New Music: August

Whew! The longer I do this column, the better I get at finding new music, and the more I realize just how much music comes out every month. This month, we have music from Birds of Bellwoods, Ariel Pink,, Leaves’ Eyes and more – a mix of genres if I’ve ever heard one. And those are the ones that didn’t make it onto the list! I also made a point of sauntering over to the punk and metal charts, since that’s usually more my style, so there’s some more of those genres on here this month as well.

1. Love Too Much – Keane

Keane was one of my childhood favourite bands, especially as I went through a difficult move from England to Canada. However, upon the release of their third album Perfect Symmetry I drifted away from their music, finding it wasn’t the same anymore. ‘Love Too Much’ is the first single from their upcoming album Cause and Effect, and it’s not quite a return to form, but something much more interesting – a fusion of the heavy beats and rhythm from Perfect Symmetry and onwards with the thematic depth and hopeful tones of their first albums.

2. Cross You Out – Charli XCX and Sky Ferreira

Is there anything better than two enormously talented women teaming up for a hit song? That song being a heartfelt, empowering goodbye to a toxic relationship. Charli XCX and Sky Ferreira both embody a dark-pop style that’s been getting more and more popular, and that style is used to fantastic effect on Cross You Out, a moody song that is best described as radio-friendly industrial. Charli XCX is a new artist for me, but with this single, I can’t wait for her new album.

3. Tear Up – Area 11

Area 11 is another new name for me – a British four-piece that apparently genre-hops as much as they like. This song is a pop-punk anthem in the style of McFly, Fall Out Boy or Death Cab for Cutie, albeit with a more electronic bent to it. The main singer’s voice is distinctive – at first listen I wasn’t fond of it, but it’s grown on me, and I don’t think the song would be as good without it. It’s a song about the end of the world, catchy and foreboding, with a unconvincing promise that it’ll ‘all work out’.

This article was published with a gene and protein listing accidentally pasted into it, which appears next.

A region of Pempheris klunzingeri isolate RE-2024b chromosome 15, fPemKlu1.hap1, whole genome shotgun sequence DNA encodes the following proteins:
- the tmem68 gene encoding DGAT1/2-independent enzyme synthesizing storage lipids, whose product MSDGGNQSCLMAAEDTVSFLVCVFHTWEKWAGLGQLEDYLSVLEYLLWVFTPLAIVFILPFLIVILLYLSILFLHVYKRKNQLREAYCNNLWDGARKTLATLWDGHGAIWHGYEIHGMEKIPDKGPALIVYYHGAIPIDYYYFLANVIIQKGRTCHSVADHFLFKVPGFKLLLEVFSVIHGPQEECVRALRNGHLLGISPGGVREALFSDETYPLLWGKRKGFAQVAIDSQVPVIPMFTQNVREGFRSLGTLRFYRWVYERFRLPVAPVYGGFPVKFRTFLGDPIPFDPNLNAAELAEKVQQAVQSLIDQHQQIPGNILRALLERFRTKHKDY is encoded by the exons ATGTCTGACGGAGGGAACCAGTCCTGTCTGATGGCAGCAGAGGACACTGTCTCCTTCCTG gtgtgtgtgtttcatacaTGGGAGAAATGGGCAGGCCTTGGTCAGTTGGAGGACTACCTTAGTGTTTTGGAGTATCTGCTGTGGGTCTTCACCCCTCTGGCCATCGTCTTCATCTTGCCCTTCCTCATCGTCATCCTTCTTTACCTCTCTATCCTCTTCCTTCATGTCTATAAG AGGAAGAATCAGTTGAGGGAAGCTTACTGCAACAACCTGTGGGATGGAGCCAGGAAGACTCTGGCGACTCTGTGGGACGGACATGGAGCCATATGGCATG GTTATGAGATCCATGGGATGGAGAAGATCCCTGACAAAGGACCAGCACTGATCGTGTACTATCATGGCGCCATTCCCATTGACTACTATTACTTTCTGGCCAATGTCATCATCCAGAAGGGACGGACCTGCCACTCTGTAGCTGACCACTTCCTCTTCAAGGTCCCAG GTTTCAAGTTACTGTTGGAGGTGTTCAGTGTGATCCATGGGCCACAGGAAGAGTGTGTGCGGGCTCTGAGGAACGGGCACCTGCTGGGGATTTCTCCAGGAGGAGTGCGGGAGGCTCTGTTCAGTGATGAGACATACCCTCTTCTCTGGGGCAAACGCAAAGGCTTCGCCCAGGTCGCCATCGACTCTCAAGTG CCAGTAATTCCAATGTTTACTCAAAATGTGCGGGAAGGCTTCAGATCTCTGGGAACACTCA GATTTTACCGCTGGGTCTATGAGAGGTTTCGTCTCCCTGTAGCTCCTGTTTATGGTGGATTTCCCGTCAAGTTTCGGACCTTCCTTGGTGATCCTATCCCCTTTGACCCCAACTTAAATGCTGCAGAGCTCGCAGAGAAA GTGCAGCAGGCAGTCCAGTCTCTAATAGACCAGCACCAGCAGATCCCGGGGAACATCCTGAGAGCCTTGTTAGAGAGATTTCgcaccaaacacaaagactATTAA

4. Separate Houses – Press Club

Despite the overarching feeling that there aren’t enough girls in the punk/hardcore scenes, there’s actually plenty – it’s just that they often get overshadowed or ignored in favour of the more “traditional” male acts. But Press Club’s Natalie Foster is impossible to ignore in ‘Separate Houses’ – she’s a hot mess, falling apart and trying to hide, crying out ‘am I letting you down a little more than you’d like? I keep saying I’m fine, I hate it’ and ending the song with a repeated, desperate, “I keep on pretending that I am getting better”. It’s an immensely relatable song, especially for people on the uphill climb of recovery, and I haven’t been able to stop listening.

5. Miracle Pill – Goo Goo Dolls

That’s right, there’s more Goo Goo Dolls music! Miracle Pill (and the new album as a whole) is a significant break from their signature sound, putting guitars aside for a smoother, synth-and-piano pop sound. It’s not a widely-beloved change, but I for one am quite enjoying it. Miracle Pill is immensely catchy with amazing lyrical writing, about – appropriately enough – the past weighing you down. (The song ‘Indestructible’ is also amazing, but I didn’t want to include two of their songs.)

6. No Muss No Fuss – Ralph